Zack MacLean of the SearchAgents certainly has and noted in his blog post that by moving ads to the left, click through rate has jumped by 10%. Since this change occurred very recently, I personally have not seen any large performance changes in any of our PPC clients’ accounts but I’m sure there will be an improvement as time progresses. Nevertheless, the move of Google Sponsored Links to the left should have a tremendous impact on paid search traffic and results. Due to the proximity between Sponsored Links and organic search results that now exists, the user will likely be less inclined to disregard the paid search ads simply because they are closer to the organic results. Only time will tell how much of an impact this move will have on paid search performance.
Google Bid Simulator. Know how much you have to pay for position.
Google keeps rolling out new features and tools to be used in the new AdWords interface. Bid simulator, which Google describes here, allows you to gauge what impact, in terms of impressions and average CPC, an increase in Max CPC bids would have had on your keywords over the past 7 days. Although hindsight is 20/20 and it’s quite obvious an increase in Max CPC bids would increase impressions, this tool does have its benefits. For one, it provides some evidence into what kind of present and future impact an immediate increase in keyword bids could potentially have on high conversion producing keywords, as well as plenty of other “beneficial” keywords.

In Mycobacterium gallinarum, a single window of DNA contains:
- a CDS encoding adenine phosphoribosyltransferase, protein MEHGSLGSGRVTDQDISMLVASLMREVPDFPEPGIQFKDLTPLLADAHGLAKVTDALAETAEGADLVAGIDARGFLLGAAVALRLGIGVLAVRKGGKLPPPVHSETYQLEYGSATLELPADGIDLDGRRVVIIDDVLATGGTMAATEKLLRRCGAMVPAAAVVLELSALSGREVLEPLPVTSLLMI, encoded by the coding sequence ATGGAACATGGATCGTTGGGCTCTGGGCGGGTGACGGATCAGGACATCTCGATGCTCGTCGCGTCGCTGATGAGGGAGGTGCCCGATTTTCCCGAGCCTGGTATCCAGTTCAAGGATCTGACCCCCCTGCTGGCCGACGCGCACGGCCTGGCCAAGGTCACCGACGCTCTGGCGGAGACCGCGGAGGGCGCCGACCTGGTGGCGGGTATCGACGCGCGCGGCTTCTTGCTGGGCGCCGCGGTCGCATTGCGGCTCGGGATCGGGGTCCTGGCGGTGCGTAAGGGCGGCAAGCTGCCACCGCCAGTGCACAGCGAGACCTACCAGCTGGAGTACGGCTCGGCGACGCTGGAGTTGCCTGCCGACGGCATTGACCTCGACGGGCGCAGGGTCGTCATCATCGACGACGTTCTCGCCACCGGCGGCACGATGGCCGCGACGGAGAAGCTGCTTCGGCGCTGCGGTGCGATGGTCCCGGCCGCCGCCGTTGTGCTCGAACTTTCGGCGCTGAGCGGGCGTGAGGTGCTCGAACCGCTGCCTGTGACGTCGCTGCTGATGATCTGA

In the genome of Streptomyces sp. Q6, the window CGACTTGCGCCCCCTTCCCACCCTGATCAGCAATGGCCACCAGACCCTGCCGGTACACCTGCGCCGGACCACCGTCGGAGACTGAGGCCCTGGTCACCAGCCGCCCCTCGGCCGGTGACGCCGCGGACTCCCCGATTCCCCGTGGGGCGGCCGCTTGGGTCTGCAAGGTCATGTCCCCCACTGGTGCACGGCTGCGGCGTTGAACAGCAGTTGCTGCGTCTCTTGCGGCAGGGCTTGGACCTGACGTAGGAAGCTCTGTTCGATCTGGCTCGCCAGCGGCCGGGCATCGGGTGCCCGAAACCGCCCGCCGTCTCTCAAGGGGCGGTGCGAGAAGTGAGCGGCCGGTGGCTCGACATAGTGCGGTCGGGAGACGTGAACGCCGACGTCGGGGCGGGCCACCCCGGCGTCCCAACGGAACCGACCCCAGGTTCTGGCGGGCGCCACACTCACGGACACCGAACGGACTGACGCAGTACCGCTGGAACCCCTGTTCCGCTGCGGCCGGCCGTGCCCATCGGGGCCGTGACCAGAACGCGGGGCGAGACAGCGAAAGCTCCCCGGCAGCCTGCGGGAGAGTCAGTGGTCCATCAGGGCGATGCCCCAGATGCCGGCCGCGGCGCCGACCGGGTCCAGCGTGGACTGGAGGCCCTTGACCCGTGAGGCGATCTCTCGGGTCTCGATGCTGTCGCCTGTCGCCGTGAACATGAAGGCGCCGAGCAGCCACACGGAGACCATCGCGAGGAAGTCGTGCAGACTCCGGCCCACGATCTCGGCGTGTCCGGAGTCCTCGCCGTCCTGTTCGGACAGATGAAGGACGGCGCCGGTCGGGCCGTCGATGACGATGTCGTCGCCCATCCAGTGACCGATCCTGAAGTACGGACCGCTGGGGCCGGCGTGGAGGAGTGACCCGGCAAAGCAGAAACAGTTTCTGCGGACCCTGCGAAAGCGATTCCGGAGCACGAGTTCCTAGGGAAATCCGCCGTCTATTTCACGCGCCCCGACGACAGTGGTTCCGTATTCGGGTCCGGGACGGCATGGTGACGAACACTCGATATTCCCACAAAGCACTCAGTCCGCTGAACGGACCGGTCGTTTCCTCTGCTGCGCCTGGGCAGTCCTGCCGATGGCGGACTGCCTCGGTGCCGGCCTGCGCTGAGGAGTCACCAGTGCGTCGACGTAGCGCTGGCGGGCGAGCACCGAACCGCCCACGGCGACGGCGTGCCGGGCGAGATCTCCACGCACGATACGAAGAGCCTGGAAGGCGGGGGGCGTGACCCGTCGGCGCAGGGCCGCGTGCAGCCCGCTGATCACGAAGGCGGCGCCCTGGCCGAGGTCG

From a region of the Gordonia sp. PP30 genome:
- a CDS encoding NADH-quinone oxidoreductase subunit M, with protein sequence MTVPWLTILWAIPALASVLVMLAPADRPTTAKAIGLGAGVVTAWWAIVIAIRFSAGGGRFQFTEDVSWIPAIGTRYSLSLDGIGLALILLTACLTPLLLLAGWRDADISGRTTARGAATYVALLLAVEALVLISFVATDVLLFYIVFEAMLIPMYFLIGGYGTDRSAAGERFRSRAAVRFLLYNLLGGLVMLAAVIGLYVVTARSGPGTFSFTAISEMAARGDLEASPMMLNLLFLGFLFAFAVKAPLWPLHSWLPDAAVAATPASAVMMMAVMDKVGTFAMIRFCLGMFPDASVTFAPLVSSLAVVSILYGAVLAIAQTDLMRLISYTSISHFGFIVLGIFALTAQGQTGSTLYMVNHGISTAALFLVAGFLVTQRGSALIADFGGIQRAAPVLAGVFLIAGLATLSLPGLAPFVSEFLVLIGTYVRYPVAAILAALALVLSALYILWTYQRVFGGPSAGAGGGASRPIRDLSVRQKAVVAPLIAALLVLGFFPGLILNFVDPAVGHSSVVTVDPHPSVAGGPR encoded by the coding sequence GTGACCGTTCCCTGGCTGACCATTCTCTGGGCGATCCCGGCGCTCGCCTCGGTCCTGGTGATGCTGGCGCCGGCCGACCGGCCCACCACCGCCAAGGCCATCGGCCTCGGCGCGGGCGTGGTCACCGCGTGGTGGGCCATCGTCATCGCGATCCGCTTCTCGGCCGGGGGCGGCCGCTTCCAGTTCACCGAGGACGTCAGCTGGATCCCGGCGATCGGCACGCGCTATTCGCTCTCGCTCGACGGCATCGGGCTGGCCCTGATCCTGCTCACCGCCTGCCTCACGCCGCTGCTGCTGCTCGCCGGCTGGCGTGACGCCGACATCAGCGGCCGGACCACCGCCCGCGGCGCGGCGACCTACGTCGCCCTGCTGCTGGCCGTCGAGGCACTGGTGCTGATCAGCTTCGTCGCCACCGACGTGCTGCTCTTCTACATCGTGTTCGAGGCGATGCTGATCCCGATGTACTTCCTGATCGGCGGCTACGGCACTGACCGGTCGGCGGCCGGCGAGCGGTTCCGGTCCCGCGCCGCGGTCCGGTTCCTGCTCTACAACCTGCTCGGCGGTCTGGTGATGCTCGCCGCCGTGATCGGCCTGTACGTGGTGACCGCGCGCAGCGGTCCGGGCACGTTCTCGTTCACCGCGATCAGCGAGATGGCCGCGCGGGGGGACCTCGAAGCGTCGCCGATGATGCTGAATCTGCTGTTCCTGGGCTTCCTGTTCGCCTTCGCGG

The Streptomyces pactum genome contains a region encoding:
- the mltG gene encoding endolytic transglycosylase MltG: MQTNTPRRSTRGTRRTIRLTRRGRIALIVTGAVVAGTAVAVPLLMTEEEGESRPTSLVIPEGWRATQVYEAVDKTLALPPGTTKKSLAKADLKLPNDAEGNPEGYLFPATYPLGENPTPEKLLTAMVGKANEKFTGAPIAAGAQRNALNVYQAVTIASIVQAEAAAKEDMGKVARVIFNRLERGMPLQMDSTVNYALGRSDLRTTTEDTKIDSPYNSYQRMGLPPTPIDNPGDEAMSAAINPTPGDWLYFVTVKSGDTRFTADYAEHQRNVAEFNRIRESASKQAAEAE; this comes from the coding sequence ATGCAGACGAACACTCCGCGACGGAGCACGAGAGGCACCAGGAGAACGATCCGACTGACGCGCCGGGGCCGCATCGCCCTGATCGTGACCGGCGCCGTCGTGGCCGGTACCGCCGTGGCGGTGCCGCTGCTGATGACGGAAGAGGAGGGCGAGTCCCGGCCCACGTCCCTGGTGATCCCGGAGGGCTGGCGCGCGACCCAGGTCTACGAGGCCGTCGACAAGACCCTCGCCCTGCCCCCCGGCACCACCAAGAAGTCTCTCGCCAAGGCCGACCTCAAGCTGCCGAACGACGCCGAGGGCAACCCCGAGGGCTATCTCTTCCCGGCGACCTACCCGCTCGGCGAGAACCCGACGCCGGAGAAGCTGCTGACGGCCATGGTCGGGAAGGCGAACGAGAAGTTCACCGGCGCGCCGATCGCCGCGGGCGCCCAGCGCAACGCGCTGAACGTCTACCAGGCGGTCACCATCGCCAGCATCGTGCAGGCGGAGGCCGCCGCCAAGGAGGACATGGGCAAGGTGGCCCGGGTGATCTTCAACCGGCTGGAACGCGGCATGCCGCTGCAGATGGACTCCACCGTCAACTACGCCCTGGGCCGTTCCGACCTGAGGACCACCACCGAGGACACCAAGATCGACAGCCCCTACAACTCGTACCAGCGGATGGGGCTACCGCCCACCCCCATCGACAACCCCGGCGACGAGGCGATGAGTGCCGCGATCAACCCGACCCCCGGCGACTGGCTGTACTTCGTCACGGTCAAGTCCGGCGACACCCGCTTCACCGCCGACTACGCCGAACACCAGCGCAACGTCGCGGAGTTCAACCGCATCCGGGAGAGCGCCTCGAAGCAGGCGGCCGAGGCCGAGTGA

Keep in mind though, as stated by Search Marketing Sage, that you should always Check Under the Hood Before Buying. Simply put, bid simulator should be primarily used for Exact match typed keywords since these have the highest relevance to your products and services. If used for Broad and Phrase match, as Search Marketing Sage has so rightly stated, you’re increasing bids and impressions on ALL searches, which may have little relevance to your products or services. Remember, Broad match can attract a lot of irrelevant traffic, so the use of bid simulator should occur in moderation and for those keywords most likely to provide a return on investment.
Google Image Ads Now in Paid Search?
When I first heard people were seeing images within paid search ads I thought it was just one of those rumors floating around the PPC world. After looking into this further, I discovered this rumor had legs. In fact, Google is conducting beta testing of its AdWords Product PlusBox according to Barry Schwartz at Search Engine Land. AdWords Product PlusBox is basically a paid search extension of Google Base, where businesses list products and descriptions that can be searched on Google.com/Products. Although still in its beta stage, and thus very limited in advertisers currently participating in the testing of this product, AdWords Product PlusBox seems like it has tremendous upside for ecommerce websites.
Think about it, a searcher can click on the + button and see some of the products associated with the advertiser’s website without the searcher needing to click on the ad. Not only does this lead to increased usability on the searcher’s part, but it also has the potential of saving the advertiser money that would have been used if the searcher clicked on the ad and not found anything they liked on the advertiser’s website. As more information comes out on this product, DragonSearch will be sure to report on it.
Until next week…Keep on Searching!
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This entry was posted on Friday, August 21, 2009 and is filed under Pay-Per-Click.